Lynn and I had colonoscopies that Tuesday, and Andrea drove us home from the hospital. Lynn had a pre-cancerous polyp removed from his colon, and the doctor said we should be checked again in five years. The “clean-out” fluid we had to drink beforehand irritated Lynn’s intestines; he continued to have diarrhea for four days afterward. He was glad he wasn’t in the middle of haying! Nick and Heather stopped by each day to feed the bulls in the corral, and Nick changed Lynn’s irrigation water.
Last Friday Michael, Carolyn and kids rode and chopped larkspur on the high range in Baker Creek, then moved some cows into the high range. It was dark before they got home. I put new front shoes on Rubbie; her feet were too long to be safe chasing cows. I rode with Michael and Carolyn a few days later to move more cattle. We didn’t find very many; Alfonso had moved some. He’d left one of his bulls, however, and when Carolyn approached the bull he charged her horse. The only thing that saved her from being knocked down was that the horse spun away and took off, just as the bull hit the horse’s hindquarters. Otherwise the bull would have hit them broadside. We didn’t try to bring that bull.
It got dark as we put the cattle through the gate into the high range. We rode home four miles in the dark. There was no moon, and we couldn’t see, and had to trust our horses to see the trails, rocks, brush and gullies. Michael took the lead and let his dogs and horse seek out the proper direction and trails. We had to feel our way through the brush in the gully crossings, and be careful to find the gate between middle range and low range, and not hit the fences. With no depth perception, and unable to see our surroundings, riding that far in the dark was an interesting experience. We had to concentrate hard to keep from getting dizzy, and Michael said he nearly fell over when we finally got off our horses. It was like being carsick or seasick, so Carolyn called it “horsesick.”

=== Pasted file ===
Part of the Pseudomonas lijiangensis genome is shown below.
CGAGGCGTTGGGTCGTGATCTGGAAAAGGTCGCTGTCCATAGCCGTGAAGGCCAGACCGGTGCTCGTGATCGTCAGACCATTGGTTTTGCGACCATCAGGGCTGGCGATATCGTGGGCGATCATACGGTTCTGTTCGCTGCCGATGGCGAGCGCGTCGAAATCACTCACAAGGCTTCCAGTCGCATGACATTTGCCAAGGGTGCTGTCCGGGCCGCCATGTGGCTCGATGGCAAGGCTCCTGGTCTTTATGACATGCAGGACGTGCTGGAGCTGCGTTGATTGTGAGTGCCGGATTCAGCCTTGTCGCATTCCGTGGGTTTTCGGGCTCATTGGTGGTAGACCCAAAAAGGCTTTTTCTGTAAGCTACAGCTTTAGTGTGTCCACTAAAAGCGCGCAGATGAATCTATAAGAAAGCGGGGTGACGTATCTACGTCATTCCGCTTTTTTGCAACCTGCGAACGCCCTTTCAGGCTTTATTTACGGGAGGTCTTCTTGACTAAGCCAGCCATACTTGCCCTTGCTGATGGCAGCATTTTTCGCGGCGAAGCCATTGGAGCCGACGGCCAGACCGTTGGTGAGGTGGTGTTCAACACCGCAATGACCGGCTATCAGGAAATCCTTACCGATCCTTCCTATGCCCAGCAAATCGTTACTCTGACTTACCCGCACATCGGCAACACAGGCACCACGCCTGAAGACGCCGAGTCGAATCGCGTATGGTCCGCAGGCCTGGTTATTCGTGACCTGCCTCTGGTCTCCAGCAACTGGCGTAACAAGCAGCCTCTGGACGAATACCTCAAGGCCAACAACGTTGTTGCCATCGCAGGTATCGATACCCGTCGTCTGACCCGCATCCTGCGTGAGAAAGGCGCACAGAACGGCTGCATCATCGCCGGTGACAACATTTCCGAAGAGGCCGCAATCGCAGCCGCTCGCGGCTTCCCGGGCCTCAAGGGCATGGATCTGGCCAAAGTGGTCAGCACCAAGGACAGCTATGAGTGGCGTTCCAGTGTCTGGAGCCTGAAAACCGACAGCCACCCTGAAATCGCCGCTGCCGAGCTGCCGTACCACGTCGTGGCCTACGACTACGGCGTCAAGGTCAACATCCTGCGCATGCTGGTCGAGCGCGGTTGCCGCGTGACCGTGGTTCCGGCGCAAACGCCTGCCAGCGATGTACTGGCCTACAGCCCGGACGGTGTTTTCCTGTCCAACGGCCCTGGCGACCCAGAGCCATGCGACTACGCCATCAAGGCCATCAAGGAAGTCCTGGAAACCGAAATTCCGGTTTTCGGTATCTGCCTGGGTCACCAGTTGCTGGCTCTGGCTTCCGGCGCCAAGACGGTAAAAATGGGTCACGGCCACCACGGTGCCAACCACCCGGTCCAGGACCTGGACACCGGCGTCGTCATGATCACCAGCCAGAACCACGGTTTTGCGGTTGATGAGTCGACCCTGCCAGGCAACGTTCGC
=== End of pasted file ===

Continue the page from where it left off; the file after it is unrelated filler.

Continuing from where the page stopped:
Nick helped Lynn fix more fence in the post-pile pasture, and we moved two old mares, Ed and Molly, down there; they’ve run out of grass in the little pen where they were grazing.
Last Tuesday we rounded up cows from the fields above the corrals and helped Michael, Carolyn and kids sort them. They took 18 pair three miles up the creek to our 320-acre mountain pasture and left 23 pairs (first and second calvers and some old cows) with ours. A storm hit after they started up the road, and they got drenched. Lightning was popping, so they didn’t come home the short way down the ridge. We learned later that the storm killed the son of one of my old school classmates; he was working on a ranch south of town, and lightning struck and killed him and his horse as he was helping move cattle.
The creek is dropping and there’s no longer enough water to fill all the water rights. We’ve been juggling water around, but now it’s so low that Lynn shut off the ditches on our upper place yesterday. We’re grateful the water held up longer than most years, thanks to all the early moisture this spring.
HeatherSmithThomasrancheswithherhusband LynnnearSalmon,Idaho.Contactherat 208-756-2841